The interior layout, fit and finish
The previous Transit was no slouch when it came to internal storage, but this latest version has upped the game even more. There are new compartments in the top of the dashboard that will allow you to store a lot more stuff, but annoyingly, there is no covered storage there any more – and no option for it either. That probably means you’ll make most use of the overhead shelf, but there’s also storage under the passenger seat bench.
The glovebox provides more concealed storage, and there’s also a small compartment on the driver’s door that’s only accessible when you open it up.
The only real downside to the interior is a shortage of small trays and cubbyholes for coins and pens. The lower central compartment – probably intended for documents or clipboards – is where you’ll end up stashing the majority of your small bits, but retrieving items from there could be tricky.
Except for a leather-effect steering wheel and gearknob covering, there is very little in terms of looks between the Base and Trend models on the inside, but it’s worth having the higher-specification trim for the additional features and creature comforts it provides.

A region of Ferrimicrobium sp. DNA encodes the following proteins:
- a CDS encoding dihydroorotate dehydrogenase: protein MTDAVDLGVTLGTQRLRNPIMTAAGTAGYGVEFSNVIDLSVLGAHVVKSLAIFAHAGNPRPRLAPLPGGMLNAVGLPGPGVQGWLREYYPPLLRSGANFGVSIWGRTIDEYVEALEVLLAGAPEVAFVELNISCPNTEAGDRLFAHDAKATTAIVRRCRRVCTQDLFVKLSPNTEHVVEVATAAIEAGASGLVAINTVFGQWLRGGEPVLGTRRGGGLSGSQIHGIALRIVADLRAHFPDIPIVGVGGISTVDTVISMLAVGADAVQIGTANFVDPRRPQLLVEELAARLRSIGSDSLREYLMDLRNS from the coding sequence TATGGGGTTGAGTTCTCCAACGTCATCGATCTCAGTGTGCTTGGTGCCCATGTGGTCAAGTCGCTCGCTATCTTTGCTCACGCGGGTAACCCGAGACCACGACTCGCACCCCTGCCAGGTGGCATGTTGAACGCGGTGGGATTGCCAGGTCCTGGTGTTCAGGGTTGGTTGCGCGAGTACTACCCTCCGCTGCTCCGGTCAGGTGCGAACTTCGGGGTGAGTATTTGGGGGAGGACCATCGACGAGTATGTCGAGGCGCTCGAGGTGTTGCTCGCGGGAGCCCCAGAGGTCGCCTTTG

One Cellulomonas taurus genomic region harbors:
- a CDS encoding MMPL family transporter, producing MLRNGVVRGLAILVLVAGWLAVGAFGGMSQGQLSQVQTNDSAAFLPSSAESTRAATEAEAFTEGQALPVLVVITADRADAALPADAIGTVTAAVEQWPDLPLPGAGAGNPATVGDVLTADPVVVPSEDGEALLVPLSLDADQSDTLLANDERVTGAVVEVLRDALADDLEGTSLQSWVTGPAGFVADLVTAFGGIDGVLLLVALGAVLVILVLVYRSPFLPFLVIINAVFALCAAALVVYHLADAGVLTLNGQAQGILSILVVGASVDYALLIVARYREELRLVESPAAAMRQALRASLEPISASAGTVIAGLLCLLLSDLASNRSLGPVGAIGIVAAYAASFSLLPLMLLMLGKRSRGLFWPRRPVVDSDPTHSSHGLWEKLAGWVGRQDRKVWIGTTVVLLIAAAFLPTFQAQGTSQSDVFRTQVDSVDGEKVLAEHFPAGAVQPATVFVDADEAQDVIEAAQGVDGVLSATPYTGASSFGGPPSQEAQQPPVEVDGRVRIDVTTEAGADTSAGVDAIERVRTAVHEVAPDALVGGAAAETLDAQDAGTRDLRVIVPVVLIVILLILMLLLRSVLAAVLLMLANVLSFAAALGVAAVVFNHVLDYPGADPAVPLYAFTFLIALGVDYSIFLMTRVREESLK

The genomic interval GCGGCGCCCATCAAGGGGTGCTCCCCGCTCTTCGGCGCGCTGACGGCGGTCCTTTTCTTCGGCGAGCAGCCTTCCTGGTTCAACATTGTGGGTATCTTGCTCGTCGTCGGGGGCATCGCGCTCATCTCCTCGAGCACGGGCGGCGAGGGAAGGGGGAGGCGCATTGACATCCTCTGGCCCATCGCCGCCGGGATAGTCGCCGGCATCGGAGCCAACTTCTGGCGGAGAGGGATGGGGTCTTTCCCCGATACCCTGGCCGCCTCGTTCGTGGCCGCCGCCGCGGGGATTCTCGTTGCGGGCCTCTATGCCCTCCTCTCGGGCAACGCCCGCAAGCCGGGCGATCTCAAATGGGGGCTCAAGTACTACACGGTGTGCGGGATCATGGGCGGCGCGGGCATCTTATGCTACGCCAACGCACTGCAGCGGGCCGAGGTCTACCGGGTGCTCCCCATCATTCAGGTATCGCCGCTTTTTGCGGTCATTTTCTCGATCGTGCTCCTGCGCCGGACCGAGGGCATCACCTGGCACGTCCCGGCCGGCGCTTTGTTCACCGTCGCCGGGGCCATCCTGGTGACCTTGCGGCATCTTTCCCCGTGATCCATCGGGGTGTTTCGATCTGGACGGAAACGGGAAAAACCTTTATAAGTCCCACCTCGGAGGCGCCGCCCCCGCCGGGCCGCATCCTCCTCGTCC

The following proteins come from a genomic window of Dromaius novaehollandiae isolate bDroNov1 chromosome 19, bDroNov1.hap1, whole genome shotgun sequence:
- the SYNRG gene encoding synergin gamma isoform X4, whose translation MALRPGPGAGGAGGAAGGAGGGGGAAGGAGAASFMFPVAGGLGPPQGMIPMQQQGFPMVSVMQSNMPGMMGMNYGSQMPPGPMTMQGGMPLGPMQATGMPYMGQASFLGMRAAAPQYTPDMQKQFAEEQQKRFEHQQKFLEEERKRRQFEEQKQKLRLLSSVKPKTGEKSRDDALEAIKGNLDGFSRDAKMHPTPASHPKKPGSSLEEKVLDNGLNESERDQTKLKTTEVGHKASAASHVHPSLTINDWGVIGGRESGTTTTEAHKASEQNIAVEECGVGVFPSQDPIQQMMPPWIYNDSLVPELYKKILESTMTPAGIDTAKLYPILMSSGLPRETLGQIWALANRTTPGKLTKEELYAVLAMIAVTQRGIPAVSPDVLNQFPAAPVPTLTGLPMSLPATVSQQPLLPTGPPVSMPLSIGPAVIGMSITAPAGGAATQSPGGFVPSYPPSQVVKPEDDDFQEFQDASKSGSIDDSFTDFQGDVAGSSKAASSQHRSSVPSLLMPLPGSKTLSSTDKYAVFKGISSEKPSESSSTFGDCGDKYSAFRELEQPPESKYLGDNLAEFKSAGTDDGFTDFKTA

Those opting for the Transit Trail model get a more upmarket interior than the standard van, with full leather seats which Ford hopes will improve your chances of cleaning any mud off the insides when you go off-roading. It also has a higher level of standard equipment, including air-conditioning and electric mirrors and automatic headlights.
The major changes, however, are on the outside which, along with the matte-black bold-lettered new grille, includes black plastic cladding on the lower front and back bumpers along with the side panels. Trail vans also get running boards, roof rails and Trail decals on the front doors.